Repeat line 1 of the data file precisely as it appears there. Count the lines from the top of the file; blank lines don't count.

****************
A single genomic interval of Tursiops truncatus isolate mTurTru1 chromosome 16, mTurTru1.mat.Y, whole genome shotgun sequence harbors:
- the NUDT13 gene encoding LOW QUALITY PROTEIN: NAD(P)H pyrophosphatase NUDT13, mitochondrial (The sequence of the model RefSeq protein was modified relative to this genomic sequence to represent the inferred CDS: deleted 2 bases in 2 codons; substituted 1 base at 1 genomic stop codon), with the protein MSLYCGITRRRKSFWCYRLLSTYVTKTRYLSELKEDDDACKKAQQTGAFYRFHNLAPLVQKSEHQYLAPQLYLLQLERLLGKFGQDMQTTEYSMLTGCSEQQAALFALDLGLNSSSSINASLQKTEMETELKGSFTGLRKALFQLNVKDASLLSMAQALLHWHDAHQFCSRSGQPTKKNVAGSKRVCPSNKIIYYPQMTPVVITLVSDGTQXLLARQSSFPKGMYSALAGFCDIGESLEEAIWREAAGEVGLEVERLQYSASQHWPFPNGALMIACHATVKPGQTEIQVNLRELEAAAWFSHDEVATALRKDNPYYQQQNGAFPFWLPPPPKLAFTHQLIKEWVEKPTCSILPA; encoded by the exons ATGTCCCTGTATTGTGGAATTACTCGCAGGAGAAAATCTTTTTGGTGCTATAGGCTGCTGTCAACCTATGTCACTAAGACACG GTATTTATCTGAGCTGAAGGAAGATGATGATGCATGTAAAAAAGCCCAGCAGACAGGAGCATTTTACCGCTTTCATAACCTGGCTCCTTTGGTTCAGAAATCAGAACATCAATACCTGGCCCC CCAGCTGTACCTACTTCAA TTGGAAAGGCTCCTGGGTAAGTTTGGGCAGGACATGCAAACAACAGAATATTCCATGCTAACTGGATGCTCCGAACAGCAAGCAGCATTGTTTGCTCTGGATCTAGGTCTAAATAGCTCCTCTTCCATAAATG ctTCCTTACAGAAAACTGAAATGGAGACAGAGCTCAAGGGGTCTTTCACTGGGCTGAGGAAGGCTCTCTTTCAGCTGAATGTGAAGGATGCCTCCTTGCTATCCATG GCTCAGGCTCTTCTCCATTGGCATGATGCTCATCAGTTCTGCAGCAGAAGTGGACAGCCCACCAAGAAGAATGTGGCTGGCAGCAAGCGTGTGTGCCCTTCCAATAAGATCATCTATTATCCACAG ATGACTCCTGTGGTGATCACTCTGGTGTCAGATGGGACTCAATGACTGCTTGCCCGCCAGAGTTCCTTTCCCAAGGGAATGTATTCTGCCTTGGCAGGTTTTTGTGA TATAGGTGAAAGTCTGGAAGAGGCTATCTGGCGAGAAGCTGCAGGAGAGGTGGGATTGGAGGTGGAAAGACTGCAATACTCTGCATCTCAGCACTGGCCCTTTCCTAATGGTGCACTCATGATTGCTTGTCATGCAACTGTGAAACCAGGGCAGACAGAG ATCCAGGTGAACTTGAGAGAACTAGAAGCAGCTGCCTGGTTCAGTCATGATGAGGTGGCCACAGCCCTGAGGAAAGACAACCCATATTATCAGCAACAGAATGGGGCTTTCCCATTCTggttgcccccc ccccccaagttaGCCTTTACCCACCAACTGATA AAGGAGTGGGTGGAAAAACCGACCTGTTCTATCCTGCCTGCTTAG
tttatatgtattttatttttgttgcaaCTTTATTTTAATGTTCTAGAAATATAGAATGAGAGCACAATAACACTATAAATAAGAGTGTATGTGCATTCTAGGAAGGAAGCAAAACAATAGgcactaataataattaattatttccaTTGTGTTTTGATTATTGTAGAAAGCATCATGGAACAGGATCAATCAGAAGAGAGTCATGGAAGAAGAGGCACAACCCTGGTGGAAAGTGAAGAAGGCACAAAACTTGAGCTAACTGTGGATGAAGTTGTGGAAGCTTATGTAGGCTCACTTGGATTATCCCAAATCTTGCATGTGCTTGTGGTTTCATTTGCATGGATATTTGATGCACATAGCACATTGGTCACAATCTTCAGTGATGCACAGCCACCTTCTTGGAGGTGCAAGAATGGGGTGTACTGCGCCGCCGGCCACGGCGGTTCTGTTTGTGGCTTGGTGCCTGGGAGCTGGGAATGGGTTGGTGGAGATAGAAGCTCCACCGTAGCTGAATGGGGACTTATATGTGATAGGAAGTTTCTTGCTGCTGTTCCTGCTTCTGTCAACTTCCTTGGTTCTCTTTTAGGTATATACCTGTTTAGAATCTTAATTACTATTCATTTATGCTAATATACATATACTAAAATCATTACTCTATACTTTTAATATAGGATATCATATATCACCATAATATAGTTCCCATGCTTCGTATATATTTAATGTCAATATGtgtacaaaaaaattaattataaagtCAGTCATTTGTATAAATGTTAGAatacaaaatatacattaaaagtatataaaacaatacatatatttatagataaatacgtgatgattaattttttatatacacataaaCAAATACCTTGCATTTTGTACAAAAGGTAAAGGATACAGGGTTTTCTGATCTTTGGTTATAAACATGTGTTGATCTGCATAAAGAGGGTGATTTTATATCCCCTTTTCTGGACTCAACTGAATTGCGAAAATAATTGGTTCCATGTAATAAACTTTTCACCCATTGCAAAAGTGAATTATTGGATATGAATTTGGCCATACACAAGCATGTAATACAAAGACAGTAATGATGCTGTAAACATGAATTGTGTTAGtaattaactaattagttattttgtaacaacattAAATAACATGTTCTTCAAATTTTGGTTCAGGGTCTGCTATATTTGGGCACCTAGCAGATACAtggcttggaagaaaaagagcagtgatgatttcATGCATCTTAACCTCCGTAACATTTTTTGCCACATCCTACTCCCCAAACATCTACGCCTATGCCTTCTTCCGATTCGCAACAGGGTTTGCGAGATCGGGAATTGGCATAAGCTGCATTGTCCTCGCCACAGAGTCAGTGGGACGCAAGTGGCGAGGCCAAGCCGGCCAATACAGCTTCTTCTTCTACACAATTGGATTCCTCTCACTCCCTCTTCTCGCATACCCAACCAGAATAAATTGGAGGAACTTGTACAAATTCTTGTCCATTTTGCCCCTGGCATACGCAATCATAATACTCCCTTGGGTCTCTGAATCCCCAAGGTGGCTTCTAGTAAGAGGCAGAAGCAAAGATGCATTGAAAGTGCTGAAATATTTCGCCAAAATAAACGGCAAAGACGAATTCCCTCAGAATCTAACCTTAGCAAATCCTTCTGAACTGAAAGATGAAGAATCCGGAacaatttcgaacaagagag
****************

A single genomic interval of Tursiops truncatus isolate mTurTru1 chromosome 16, mTurTru1.mat.Y, whole genome shotgun sequence harbors: